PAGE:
I step back, wanting to shrink away. My hands shake so I shove them in the pockets of my jeans, not knowing how to respond.

“Austin?” I look up to see Brandon joining. “What are you doing here?” Of course he knows who Austin is. Brandon must know everyone.

“Oh, hey. I just came to see Emma.” The two look at me. “Everyone is really happy that she’s back. You’re lucky to work with this one, she can make anything fun.”

Almost over the edge, I snap into defensive mode, needing to protect myself at all costs. “Look, Austin, please don’t tell Kaden to come down here. I’m not ready to see him again, not yet.”

“Alright,” he gives me an understanding look, but it’s not real. It never is. “Hopefully sometime soon. I hope to see you around. I heard you went to Micheals Friday, you should go again this Friday. Kaden and I will be there, it’ll give you time to think.”

I nod.

“Okay, well, I’ll see you around.”

My eyes stalk him out the door, turning to Brandon once he’s gone. “So it was Kaden Lane,” he amuses himself. “You never told me how popular you were, Emma.”

I know he’s just playing with me, but I’m not in the mood, not after that. “I wasn’t popular, not for the right reasons anyway... I’m going to sweep.”

The silence between us tells me that he knows something is wrong. Brandon can figure out that Austin and Kaden do not sit well with me, that there is so much that he doesn’t know.

I met Kaden for the first time when I was with Milo. Milo wanted to take me to a party, and Kaden was there with his brother. Milo knew him, they were friends through friends. We only said hello to each other before Milo whisked me away, getting me a drink and telling me to try it. I sipped with his eyes boring into mine, his hand held mine as I did it, his fingers rubbing against the back of my hand. The taste was too much, it made my face scrunch up and my lips pucker. “I don’t like it,” I said, handing it to him. He drank the rest very quickly, not fazed.

We weren’t officially together, not to the public, we never were. No one said we were dating—they suspected we were together—but there was no label on our relationship. I knew it. Milo knew it. He didn’t call me his girlfriend, but I didn’t need to hear it when he was telling me many other, more oddly satisfying things. He would always lean down to my ear and tell me little nothings that made me squirm. I knew he was serious when he would call me Emma and not Juliet. When he whispered to me he always called me Emma. He knew it hit me harder.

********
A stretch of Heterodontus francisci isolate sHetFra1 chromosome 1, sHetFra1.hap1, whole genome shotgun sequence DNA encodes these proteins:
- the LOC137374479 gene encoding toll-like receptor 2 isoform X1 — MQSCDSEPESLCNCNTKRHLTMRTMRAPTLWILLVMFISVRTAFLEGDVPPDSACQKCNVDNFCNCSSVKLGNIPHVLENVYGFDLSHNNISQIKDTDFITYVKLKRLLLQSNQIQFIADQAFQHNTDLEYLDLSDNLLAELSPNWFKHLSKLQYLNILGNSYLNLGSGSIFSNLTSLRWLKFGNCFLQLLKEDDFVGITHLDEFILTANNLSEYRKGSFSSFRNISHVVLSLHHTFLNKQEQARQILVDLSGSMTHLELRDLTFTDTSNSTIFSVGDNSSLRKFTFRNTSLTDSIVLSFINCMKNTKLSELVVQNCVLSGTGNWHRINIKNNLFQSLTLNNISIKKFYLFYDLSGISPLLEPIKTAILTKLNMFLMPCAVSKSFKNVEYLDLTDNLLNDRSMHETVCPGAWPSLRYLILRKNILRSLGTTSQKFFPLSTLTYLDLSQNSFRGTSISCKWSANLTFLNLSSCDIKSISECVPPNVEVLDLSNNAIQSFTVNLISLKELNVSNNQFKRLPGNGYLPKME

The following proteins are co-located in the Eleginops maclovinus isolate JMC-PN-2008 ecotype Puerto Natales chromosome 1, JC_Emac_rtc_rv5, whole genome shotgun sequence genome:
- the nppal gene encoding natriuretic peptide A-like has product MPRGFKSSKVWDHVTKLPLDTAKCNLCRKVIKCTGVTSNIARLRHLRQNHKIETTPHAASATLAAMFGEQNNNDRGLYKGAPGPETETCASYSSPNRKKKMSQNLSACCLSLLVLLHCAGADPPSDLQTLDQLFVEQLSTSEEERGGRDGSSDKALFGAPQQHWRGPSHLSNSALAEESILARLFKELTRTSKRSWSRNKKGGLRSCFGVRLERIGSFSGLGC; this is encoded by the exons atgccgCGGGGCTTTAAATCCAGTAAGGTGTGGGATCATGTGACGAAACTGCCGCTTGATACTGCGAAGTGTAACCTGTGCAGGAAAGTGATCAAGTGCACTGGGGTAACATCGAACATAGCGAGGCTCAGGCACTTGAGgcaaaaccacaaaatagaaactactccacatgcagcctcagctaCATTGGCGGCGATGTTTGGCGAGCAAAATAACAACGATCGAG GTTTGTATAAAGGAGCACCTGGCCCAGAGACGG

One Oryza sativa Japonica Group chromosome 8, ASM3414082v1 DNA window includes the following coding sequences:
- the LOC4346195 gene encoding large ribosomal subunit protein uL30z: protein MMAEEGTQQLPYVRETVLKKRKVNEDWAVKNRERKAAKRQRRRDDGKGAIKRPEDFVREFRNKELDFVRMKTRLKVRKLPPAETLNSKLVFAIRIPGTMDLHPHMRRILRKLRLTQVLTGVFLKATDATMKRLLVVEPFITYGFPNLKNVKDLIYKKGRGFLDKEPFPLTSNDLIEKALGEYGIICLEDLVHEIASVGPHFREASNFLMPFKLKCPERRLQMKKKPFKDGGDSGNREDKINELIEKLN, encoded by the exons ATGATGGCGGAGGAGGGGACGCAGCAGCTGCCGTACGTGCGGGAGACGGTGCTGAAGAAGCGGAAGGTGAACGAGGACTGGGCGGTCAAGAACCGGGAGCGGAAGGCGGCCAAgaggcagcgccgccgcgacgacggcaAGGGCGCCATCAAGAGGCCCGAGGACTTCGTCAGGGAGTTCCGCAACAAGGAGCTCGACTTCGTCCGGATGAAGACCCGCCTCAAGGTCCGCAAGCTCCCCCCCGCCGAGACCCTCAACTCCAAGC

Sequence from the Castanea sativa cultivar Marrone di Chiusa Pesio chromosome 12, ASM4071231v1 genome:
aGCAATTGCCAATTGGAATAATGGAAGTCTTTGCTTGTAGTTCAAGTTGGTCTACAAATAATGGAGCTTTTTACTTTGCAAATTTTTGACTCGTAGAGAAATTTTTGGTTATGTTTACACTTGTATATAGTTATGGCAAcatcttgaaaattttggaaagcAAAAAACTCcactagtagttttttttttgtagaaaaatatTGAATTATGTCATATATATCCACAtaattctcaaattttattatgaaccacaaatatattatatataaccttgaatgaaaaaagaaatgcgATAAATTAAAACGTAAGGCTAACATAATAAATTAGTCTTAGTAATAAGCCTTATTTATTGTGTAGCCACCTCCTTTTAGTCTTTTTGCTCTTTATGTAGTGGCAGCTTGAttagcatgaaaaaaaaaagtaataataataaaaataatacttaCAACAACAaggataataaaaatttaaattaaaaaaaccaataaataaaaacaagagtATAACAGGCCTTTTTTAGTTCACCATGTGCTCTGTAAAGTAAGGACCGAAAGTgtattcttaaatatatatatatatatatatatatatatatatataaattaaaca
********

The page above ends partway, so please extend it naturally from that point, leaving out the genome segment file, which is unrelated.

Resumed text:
We left the party early and he drove me home. We had been together the entire week but he made it feel like an entire year. My family wasn’t home. My Aunt had taken my parents to her friend’s house for drinks and they wouldn’t get back until midnight. I told Milo this, so he came inside.

It was weird to have a boy in my Aunt’s house as it had memories of my childhood about. Pictures and drawings for Milo to look at. She kept them around because she never had children, she couldn’t. He looked over a picture of me at a dance recital from seven years ago that was stuck to the fridge. The lights were off, all of them but a few lamps here and there, giving a warm glow to the rather cool room. I remember it all. His fingers dragged along the counter, he set his hands flat, he looked at me across as I stood behind a counter-stool. I was wearing a jean skirt. I reached up my skirt and slid off my underwear, holding the blue thong up for him to see before dropping it to the floor.

"Emma,” he almost sang, his voice hushed, giving me a warning.

I reached for the bottom of my shirt, he came around quick, stopping my ready hands from pulling it up. His eyes flashed up from my hands to my face, and I said, “I’m going into my bedroom. You can follow me or, well, you know where the door is.”

I was sixteen, drunk with control as he was, ready for something I knew nothing about, naive, and bleeding adolescence. He followed me. That’s when I lost my virginity. Every detail is burnt into my mind and I will never forget it. I acted as if I knew everything but Milo knew I knew nothing. He showed hesitation, that I’ll never forget either.

He left afterward and my parents came home ten minutes later. I laid in my bed and cried, naked. I was fine until he left. I was beaming until I heard his car start and drive off.